The talents and the long and animated exertions of this most eloquent of all our countrymen failed plainly because the people placed no confidence in his virtue; or, in other words, because they could never be persuaded to attribute virtue to his character. They did not confide in his integrity. Those who admired everything in his talents regretted that his name never ceased to excite in their minds the idea of gamesters and bacchanals, even after he was acknowledged to have withdrawn himself from such society. . . . We wish the greatest genius on earth (Foster concludes), whoever he may be, might write an inscription for our statesman’s monument, to express in the most forcible and strenuous of all possible modes of thought and phrase, the truth and the warning, that no man will ever be accepted to serve mankind in the highest departments of utility, without an eminence of virtue that can sustain him in the noble defiance,—Which of you convicts me of sin?’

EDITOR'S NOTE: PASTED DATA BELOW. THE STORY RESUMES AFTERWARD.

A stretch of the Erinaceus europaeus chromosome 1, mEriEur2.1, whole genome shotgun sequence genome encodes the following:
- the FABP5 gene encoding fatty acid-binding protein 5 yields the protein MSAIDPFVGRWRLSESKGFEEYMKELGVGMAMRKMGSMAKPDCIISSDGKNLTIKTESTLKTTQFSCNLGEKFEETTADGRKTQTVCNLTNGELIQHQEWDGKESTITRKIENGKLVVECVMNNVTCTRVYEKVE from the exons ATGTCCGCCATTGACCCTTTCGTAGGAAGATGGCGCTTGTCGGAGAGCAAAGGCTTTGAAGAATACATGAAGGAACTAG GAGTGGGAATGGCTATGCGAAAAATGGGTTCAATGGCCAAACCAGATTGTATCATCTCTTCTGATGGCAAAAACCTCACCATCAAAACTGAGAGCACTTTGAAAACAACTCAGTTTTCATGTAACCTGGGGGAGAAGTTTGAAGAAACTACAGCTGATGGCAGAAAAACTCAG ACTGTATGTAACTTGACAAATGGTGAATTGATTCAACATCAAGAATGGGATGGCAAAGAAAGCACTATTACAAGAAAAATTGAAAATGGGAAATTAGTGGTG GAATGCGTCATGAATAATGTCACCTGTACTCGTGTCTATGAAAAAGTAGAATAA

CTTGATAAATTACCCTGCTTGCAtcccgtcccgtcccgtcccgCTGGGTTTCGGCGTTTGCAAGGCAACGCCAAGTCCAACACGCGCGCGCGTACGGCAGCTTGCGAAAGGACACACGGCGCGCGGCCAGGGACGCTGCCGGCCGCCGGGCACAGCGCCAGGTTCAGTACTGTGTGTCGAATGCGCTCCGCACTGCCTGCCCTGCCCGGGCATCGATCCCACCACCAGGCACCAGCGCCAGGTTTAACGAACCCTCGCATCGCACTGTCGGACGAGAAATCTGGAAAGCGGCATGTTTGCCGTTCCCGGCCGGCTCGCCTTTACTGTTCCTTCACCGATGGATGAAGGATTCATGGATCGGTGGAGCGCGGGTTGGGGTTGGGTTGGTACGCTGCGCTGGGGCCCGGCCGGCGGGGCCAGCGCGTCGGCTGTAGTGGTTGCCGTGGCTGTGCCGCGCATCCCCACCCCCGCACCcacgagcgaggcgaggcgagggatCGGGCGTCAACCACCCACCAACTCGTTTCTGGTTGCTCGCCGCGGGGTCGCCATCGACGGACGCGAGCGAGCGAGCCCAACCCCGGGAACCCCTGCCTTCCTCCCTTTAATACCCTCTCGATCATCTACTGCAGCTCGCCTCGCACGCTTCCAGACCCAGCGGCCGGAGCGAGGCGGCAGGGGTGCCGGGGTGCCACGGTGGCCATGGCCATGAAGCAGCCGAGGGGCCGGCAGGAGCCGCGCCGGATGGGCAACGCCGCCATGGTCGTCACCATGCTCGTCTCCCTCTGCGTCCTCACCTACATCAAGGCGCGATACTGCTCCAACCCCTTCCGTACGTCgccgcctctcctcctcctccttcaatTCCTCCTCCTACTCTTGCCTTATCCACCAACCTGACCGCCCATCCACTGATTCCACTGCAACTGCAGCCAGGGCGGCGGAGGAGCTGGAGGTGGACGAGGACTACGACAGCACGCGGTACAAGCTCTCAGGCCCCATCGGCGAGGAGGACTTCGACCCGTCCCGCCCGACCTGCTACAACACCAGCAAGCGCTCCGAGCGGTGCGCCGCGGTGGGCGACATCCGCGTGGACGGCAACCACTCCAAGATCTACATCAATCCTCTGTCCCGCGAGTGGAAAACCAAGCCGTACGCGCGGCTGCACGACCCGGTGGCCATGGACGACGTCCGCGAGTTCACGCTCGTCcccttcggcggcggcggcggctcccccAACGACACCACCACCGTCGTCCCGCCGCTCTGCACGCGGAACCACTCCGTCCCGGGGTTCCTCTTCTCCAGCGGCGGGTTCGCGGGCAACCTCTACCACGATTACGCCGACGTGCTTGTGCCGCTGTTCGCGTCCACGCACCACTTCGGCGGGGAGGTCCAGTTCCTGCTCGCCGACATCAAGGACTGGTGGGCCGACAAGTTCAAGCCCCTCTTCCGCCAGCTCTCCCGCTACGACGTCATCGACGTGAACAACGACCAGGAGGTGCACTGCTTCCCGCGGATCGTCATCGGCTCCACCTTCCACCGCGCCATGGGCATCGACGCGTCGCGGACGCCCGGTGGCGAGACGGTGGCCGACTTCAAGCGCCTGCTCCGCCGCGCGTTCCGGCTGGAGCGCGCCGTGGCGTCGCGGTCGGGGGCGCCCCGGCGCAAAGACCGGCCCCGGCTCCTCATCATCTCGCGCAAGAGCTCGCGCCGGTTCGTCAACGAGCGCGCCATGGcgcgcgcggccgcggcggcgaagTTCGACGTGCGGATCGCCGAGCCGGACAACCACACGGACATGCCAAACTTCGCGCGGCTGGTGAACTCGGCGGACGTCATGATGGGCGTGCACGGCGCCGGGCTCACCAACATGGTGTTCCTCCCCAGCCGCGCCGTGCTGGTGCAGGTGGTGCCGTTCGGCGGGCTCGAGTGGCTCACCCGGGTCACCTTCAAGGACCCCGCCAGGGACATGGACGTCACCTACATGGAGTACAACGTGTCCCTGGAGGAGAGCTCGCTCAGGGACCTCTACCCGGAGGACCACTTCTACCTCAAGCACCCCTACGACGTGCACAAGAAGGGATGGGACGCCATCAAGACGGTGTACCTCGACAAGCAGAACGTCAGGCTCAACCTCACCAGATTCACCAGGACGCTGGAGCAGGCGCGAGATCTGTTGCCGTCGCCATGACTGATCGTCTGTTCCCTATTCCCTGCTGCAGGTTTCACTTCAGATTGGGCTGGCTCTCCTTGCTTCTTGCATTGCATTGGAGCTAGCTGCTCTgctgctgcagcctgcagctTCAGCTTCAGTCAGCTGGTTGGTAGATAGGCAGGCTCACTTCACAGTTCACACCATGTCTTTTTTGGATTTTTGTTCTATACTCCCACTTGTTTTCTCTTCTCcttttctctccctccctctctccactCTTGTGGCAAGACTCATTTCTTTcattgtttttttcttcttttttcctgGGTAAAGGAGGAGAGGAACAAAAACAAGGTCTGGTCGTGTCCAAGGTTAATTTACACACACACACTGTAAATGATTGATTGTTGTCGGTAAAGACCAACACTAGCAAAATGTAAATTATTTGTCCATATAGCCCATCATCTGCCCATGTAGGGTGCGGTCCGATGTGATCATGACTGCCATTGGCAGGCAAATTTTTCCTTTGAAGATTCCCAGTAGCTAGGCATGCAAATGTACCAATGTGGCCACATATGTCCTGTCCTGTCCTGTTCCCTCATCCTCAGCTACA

But if such be the case in respect to those who would head a reform in the merely economical and political sphere, how much more must it hold with the spiritual guides and reformers of the people! How inevitably must their efforts in the cause of righteousness fail, if their own spirit and behaviour obviously fall below the mark! Not only should they have the reality of the goodness they undertake to press upon others, but the appearance of it also should be so vividly impressed on their aspect and demeanour as to raise them above all suspicion of the contrary. In proportion as any one recedes from this living exemplification of the spirit of the gospel, he becomes disqualified for the effective proclamation of its truths: and if instead of a simple deficiency there is a visible contrast, the result must be in the last degree disastrous. ‘This,’ says Baxter, (Reformed Pastor, c. i. sec. 8.) ‘is the way to make men think that the word of God is but an idle tale, and to make preaching seem no better than prating. He that means as he speaks, will surely do as he speaks. One proud, surly, lordly word, one needless contention, one covetous action, may cut the throat of many a sermon, and blast the fruit of all you have been doing.’ He therefore justly notes it as a palpable inconsistence and grievous mistake in those ministers who study hard to preach exactly, but study little, or not at all, to live exactly; who spend most of the week in studying how to speak two hours, and scarcely spend an hour in studying how to live all the week. Such conduct in the case of a popular preacher once met with a just reproof from a blunt English farmer, in the cutting remark, ‘Sir, you light a bright candle on Sundays, and put it out all the week.’